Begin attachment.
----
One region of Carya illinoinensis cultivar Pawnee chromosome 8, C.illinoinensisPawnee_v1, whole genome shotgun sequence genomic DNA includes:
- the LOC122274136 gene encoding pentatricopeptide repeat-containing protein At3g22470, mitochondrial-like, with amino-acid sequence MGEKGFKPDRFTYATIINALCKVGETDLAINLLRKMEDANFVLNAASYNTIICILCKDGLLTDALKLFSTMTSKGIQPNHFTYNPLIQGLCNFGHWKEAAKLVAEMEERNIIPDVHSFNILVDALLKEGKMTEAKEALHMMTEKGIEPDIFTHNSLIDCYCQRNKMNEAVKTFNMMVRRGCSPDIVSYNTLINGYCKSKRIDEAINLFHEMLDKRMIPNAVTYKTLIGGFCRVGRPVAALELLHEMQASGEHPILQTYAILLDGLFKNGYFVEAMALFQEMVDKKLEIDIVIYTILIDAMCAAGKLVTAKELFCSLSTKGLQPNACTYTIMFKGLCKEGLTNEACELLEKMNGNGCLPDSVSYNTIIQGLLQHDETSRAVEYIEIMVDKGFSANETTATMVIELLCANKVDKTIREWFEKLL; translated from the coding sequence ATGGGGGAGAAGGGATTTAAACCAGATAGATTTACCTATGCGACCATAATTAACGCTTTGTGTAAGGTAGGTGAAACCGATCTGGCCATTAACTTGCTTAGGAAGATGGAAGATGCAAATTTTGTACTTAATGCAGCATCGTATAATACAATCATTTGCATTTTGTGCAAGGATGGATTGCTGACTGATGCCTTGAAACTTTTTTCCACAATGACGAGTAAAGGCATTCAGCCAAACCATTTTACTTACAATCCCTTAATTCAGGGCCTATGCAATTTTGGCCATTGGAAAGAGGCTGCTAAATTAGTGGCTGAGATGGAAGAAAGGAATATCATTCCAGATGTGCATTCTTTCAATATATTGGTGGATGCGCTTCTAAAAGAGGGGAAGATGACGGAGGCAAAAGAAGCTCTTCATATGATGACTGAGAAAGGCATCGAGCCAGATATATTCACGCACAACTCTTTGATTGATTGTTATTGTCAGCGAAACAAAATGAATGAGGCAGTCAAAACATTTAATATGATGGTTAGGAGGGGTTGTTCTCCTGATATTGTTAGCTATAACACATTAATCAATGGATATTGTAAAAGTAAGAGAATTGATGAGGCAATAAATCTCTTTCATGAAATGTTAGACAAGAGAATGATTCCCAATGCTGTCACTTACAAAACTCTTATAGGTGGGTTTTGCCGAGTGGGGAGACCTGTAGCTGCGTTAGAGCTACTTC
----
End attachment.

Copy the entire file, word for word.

One region of Carya illinoinensis cultivar Pawnee chromosome 8, C.illinoinensisPawnee_v1, whole genome shotgun sequence genomic DNA includes:
- the LOC122274136 gene encoding pentatricopeptide repeat-containing protein At3g22470, mitochondrial-like, with amino-acid sequence MGEKGFKPDRFTYATIINALCKVGETDLAINLLRKMEDANFVLNAASYNTIICILCKDGLLTDALKLFSTMTSKGIQPNHFTYNPLIQGLCNFGHWKEAAKLVAEMEERNIIPDVHSFNILVDALLKEGKMTEAKEALHMMTEKGIEPDIFTHNSLIDCYCQRNKMNEAVKTFNMMVRRGCSPDIVSYNTLINGYCKSKRIDEAINLFHEMLDKRMIPNAVTYKTLIGGFCRVGRPVAALELLHEMQASGEHPILQTYAILLDGLFKNGYFVEAMALFQEMVDKKLEIDIVIYTILIDAMCAAGKLVTAKELFCSLSTKGLQPNACTYTIMFKGLCKEGLTNEACELLEKMNGNGCLPDSVSYNTIIQGLLQHDETSRAVEYIEIMVDKGFSANETTATMVIELLCANKVDKTIREWFEKLL; translated from the coding sequence ATGGGGGAGAAGGGATTTAAACCAGATAGATTTACCTATGCGACCATAATTAACGCTTTGTGTAAGGTAGGTGAAACCGATCTGGCCATTAACTTGCTTAGGAAGATGGAAGATGCAAATTTTGTACTTAATGCAGCATCGTATAATACAATCATTTGCATTTTGTGCAAGGATGGATTGCTGACTGATGCCTTGAAACTTTTTTCCACAATGACGAGTAAAGGCATTCAGCCAAACCATTTTACTTACAATCCCTTAATTCAGGGCCTATGCAATTTTGGCCATTGGAAAGAGGCTGCTAAATTAGTGGCTGAGATGGAAGAAAGGAATATCATTCCAGATGTGCATTCTTTCAATATATTGGTGGATGCGCTTCTAAAAGAGGGGAAGATGACGGAGGCAAAAGAAGCTCTTCATATGATGACTGAGAAAGGCATCGAGCCAGATATATTCACGCACAACTCTTTGATTGATTGTTATTGTCAGCGAAACAAAATGAATGAGGCAGTCAAAACATTTAATATGATGGTTAGGAGGGGTTGTTCTCCTGATATTGTTAGCTATAACACATTAATCAATGGATATTGTAAAAGTAAGAGAATTGATGAGGCAATAAATCTCTTTCATGAAATGTTAGACAAGAGAATGATTCCCAATGCTGTCACTTACAAAACTCTTATAGGTGGGTTTTGCCGAGTGGGGAGACCTGTAGCTGCGTTAGAGCTACTTC